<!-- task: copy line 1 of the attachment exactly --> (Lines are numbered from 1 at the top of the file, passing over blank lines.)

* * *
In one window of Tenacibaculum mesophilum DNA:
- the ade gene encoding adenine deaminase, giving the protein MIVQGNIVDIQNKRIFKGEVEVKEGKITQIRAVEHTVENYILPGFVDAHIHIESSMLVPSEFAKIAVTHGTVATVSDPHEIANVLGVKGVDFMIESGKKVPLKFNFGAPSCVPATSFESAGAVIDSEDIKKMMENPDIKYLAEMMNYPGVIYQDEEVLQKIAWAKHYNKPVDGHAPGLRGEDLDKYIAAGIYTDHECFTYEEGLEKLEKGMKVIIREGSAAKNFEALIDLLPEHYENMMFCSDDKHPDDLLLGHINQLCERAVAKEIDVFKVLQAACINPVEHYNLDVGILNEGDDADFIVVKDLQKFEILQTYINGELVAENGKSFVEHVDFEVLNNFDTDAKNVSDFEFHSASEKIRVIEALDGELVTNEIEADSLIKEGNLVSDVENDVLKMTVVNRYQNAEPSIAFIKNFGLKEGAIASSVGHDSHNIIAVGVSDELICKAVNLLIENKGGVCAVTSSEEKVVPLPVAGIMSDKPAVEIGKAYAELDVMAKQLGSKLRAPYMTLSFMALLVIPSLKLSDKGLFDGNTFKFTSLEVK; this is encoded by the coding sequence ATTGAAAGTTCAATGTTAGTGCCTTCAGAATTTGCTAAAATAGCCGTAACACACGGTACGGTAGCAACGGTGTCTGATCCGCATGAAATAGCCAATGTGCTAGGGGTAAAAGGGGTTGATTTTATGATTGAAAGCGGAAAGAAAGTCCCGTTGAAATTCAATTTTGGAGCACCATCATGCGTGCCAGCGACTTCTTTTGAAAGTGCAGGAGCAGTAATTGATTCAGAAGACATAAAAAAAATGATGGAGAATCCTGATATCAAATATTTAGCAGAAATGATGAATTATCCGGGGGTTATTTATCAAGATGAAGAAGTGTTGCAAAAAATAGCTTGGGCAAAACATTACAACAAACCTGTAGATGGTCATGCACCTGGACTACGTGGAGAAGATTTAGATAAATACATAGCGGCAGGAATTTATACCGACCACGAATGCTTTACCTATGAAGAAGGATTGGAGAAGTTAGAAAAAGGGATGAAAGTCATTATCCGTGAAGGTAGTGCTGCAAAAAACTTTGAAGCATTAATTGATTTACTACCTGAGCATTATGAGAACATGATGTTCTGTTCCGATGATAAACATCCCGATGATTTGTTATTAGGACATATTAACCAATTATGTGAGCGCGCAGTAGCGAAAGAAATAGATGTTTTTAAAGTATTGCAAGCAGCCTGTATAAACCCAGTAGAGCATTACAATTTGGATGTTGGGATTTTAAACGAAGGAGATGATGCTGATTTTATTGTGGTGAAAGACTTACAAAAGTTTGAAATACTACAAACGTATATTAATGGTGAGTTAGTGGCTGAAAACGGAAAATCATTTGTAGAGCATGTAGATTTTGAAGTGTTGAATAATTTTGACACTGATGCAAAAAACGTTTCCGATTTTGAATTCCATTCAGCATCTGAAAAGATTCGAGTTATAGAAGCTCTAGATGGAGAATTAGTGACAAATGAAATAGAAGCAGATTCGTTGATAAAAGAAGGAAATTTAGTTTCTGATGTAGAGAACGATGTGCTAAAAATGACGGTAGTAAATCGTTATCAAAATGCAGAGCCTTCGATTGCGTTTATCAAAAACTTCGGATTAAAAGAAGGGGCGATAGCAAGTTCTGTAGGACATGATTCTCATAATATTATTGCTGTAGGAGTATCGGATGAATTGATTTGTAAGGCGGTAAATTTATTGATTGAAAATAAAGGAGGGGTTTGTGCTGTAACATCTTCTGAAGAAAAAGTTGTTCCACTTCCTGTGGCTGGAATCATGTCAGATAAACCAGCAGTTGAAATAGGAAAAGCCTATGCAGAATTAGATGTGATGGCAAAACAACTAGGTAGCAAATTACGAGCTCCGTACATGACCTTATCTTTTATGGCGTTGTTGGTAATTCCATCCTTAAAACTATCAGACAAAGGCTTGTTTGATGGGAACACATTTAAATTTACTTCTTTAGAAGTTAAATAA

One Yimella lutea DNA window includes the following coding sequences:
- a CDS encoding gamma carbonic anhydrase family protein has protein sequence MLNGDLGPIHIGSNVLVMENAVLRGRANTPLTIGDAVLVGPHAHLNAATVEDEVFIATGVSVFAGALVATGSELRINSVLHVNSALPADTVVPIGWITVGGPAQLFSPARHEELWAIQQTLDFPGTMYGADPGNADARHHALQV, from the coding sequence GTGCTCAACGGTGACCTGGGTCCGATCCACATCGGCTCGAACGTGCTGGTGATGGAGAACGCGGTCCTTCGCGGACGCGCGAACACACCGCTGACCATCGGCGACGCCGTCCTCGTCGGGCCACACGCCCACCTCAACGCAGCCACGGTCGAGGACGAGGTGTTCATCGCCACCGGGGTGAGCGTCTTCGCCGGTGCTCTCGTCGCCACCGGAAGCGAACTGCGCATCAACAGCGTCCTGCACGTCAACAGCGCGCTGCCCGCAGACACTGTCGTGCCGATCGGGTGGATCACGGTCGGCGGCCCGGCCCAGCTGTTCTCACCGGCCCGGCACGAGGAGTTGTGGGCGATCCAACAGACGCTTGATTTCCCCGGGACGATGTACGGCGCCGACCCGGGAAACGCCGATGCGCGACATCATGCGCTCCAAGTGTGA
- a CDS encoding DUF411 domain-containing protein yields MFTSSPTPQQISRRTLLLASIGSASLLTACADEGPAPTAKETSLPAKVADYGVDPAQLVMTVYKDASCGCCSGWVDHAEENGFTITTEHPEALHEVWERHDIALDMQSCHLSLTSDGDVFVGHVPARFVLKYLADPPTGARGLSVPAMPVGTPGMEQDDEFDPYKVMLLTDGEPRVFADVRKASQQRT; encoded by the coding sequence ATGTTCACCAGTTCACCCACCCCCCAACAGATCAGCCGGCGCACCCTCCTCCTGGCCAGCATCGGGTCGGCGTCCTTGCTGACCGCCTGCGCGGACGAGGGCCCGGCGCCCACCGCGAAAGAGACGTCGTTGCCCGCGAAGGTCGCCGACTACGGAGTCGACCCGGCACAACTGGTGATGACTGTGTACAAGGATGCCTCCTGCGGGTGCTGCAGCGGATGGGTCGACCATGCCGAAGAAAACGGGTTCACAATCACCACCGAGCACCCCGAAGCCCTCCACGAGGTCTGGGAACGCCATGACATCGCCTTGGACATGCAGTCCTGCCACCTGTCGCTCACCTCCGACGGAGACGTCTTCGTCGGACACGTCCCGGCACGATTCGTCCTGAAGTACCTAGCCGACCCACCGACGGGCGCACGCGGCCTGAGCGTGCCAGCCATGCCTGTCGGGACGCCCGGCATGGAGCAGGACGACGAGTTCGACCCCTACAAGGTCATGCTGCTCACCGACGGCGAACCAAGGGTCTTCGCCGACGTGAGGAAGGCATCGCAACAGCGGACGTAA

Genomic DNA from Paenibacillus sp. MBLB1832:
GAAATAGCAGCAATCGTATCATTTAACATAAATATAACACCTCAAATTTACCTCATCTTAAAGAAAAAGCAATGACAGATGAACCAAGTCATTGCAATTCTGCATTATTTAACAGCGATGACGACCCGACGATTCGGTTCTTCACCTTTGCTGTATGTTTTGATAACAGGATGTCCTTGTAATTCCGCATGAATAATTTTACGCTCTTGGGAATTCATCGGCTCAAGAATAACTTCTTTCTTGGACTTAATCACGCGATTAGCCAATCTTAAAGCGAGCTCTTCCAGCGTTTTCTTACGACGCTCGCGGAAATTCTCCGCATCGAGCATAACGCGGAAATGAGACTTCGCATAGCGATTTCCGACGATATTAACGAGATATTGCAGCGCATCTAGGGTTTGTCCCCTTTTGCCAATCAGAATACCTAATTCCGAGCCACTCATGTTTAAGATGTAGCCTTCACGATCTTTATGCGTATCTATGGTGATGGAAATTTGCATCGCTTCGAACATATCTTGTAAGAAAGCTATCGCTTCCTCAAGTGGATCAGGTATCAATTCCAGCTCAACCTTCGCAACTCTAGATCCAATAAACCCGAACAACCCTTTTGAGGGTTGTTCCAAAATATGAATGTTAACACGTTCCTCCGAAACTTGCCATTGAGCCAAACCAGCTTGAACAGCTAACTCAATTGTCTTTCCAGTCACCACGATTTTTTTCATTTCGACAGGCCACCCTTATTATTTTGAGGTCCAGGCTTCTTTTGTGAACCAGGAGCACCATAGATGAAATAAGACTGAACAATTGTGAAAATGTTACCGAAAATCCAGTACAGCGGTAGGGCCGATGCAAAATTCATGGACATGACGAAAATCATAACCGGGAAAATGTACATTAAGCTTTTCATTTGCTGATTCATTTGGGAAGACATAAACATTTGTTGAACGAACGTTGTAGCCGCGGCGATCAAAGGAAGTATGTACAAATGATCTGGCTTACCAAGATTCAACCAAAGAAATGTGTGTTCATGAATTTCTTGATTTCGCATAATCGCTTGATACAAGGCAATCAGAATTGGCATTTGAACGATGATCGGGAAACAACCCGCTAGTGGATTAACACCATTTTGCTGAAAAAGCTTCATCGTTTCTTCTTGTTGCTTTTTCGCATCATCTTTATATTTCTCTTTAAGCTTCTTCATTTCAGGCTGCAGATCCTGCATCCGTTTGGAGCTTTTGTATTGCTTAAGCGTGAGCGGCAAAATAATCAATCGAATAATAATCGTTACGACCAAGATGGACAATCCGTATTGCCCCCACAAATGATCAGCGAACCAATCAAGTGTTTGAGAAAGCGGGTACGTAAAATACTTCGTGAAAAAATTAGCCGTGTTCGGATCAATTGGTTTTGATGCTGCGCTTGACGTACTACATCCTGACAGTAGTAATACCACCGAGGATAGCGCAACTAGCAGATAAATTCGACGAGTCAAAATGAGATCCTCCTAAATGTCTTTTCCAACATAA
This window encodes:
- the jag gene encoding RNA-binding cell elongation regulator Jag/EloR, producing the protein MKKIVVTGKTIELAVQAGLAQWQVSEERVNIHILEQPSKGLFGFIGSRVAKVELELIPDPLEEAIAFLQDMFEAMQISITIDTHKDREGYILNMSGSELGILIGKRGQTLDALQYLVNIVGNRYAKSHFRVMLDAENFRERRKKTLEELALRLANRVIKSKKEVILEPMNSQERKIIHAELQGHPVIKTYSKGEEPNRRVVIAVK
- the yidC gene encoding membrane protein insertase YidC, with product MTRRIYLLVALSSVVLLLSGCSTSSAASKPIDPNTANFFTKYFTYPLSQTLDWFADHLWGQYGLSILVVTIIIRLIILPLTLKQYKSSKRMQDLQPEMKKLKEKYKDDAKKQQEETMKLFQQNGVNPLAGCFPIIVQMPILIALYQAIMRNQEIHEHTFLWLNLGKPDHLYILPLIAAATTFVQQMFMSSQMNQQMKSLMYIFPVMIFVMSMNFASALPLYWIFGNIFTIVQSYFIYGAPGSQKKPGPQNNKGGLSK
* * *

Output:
In one window of Tenacibaculum mesophilum DNA: